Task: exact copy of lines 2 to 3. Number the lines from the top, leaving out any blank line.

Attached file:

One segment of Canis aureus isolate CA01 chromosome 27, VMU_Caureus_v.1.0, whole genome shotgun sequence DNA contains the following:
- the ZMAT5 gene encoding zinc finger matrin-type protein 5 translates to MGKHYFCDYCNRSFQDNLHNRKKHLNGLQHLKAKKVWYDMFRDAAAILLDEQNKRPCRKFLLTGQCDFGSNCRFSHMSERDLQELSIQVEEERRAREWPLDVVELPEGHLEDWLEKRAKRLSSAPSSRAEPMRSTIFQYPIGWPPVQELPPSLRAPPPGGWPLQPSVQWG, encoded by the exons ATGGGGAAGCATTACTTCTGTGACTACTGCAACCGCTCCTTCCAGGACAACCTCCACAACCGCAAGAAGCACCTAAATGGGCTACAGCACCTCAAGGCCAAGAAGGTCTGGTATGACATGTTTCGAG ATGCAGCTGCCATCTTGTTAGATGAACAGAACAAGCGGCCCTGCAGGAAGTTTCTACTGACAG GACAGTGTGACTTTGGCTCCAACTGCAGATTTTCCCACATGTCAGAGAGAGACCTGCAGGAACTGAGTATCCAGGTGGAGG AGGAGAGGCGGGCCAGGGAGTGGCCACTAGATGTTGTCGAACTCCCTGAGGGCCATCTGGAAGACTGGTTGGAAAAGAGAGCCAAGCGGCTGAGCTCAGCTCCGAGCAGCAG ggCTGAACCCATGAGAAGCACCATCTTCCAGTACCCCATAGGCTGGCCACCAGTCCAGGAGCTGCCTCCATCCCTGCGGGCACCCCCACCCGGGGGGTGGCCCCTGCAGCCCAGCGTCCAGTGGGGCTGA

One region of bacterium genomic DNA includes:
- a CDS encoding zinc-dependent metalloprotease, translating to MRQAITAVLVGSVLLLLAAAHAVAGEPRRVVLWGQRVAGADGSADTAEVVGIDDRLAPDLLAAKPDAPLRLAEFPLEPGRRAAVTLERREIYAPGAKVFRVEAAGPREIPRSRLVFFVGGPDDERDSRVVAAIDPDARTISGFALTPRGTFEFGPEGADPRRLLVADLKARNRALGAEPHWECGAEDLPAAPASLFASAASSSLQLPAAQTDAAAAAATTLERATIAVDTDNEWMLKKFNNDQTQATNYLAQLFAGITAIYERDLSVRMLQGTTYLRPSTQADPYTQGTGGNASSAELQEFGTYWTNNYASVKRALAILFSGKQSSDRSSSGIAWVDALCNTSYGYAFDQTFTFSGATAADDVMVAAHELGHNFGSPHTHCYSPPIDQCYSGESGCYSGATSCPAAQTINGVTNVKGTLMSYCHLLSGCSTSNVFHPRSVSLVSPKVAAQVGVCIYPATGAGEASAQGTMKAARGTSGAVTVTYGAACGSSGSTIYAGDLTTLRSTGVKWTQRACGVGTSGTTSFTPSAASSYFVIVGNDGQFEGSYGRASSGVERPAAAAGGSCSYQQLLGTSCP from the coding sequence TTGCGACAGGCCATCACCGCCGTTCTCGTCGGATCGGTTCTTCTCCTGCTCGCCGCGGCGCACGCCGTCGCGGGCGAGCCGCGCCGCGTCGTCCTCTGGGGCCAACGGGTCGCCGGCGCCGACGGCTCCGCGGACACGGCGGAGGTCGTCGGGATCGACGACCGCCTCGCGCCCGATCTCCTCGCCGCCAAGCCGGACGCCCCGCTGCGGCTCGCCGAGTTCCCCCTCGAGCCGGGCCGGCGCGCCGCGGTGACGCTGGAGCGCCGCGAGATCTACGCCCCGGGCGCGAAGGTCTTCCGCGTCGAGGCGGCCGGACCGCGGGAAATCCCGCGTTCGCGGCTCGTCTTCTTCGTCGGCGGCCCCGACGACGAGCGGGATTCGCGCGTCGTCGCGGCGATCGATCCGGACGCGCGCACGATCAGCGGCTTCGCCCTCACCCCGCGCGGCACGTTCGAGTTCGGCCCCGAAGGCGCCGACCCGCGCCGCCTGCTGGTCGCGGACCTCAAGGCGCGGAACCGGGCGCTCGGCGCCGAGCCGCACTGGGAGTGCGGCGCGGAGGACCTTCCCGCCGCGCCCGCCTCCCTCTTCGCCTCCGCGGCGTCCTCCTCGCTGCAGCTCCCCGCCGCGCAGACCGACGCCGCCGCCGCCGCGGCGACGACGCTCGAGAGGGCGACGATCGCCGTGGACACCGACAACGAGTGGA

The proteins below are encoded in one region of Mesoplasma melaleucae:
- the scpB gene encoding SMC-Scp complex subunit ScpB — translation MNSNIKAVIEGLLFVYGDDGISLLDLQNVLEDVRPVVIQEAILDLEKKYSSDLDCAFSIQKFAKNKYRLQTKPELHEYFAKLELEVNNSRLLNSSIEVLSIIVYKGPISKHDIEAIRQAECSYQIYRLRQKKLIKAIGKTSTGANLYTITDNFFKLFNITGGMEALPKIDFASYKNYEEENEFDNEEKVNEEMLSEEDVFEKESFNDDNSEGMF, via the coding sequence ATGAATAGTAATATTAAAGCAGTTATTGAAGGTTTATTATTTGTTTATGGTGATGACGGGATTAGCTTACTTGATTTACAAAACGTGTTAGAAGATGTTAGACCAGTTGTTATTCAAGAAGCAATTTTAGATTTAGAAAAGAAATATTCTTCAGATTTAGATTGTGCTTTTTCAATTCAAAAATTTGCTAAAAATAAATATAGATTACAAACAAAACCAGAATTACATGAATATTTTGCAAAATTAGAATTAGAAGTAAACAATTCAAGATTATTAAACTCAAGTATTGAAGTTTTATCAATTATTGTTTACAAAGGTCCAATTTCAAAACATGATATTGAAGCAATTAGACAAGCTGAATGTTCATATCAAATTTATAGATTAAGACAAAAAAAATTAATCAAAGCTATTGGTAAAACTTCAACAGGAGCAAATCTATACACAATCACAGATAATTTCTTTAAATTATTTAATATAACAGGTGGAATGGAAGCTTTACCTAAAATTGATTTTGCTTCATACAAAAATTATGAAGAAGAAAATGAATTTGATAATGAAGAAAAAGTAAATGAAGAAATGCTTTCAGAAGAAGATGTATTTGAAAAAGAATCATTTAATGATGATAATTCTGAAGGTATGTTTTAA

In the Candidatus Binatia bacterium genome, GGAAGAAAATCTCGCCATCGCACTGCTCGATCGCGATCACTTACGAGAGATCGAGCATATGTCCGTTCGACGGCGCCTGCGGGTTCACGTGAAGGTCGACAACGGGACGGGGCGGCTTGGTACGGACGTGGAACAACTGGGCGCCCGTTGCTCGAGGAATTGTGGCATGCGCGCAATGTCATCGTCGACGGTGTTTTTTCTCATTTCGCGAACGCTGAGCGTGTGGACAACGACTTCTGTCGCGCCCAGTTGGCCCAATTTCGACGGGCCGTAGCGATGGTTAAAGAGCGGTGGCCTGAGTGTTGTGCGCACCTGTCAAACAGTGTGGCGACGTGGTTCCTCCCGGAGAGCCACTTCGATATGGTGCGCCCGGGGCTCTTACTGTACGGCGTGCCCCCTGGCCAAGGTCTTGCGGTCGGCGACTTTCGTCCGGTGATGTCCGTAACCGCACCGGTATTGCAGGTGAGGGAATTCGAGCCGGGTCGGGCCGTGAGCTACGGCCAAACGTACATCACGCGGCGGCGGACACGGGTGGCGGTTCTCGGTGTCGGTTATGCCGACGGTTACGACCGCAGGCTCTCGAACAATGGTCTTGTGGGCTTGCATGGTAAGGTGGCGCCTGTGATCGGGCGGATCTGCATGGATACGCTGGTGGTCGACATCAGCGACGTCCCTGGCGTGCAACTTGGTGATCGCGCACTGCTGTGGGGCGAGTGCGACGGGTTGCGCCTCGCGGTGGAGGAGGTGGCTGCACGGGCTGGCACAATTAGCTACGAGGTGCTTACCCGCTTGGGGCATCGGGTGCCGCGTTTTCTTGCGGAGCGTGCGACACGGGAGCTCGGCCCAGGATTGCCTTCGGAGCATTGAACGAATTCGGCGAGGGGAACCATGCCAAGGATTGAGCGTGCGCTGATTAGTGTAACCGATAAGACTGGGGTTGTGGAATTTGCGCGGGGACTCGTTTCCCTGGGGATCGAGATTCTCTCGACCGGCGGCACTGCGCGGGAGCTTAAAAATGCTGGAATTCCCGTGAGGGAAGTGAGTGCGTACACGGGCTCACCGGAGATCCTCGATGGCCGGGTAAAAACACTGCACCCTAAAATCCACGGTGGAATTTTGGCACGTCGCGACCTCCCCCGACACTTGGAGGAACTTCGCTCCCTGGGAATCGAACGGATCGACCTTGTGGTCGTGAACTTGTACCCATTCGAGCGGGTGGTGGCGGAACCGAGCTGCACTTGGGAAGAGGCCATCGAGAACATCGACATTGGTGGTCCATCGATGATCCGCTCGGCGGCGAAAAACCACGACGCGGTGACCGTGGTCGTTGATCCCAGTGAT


- the ZMAT5 gene encoding zinc finger matrin-type protein 5 translates to MGKHYFCDYCNRSFQDNLHNRKKHLNGLQHLKAKKVWYDMFRDAAAILLDEQNKRPCRKFLLTGQCDFGSNCRFSHMSERDLQELSIQVEEERRAREWPLDVVELPEGHLEDWLEKRAKRLSSAPSSRAEPMRSTIFQYPIGWPPVQELPPSLRAPPPGGWPLQPSVQWG, encoded by the exons ATGGGGAAGCATTACTTCTGTGACTACTGCAACCGCTCCTTCCAGGACAACCTCCACAACCGCAAGAAGCACCTAAATGGGCTACAGCACCTCAAGGCCAAGAAGGTCTGGTATGACATGTTTCGAG ATGCAGCTGCCATCTTGTTAGATGAACAGAACAAGCGGCCCTGCAGGAAGTTTCTACTGACAG GACAGTGTGACTTTGGCTCCAACTGCAGATTTTCCCACATGTCAGAGAGAGACCTGCAGGAACTGAGTATCCAGGTGGAGG AGGAGAGGCGGGCCAGGGAGTGGCCACTAGATGTTGTCGAACTCCCTGAGGGCCATCTGGAAGACTGGTTGGAAAAGAGAGCCAAGCGGCTGAGCTCAGCTCCGAGCAGCAG ggCTGAACCCATGAGAAGCACCATCTTCCAGTACCCCATAGGCTGGCCACCAGTCCAGGAGCTGCCTCCATCCCTGCGGGCACCCCCACCCGGGGGGTGGCCCCTGCAGCCCAGCGTCCAGTGGGGCTGA

One region of bacterium genomic DNA includes: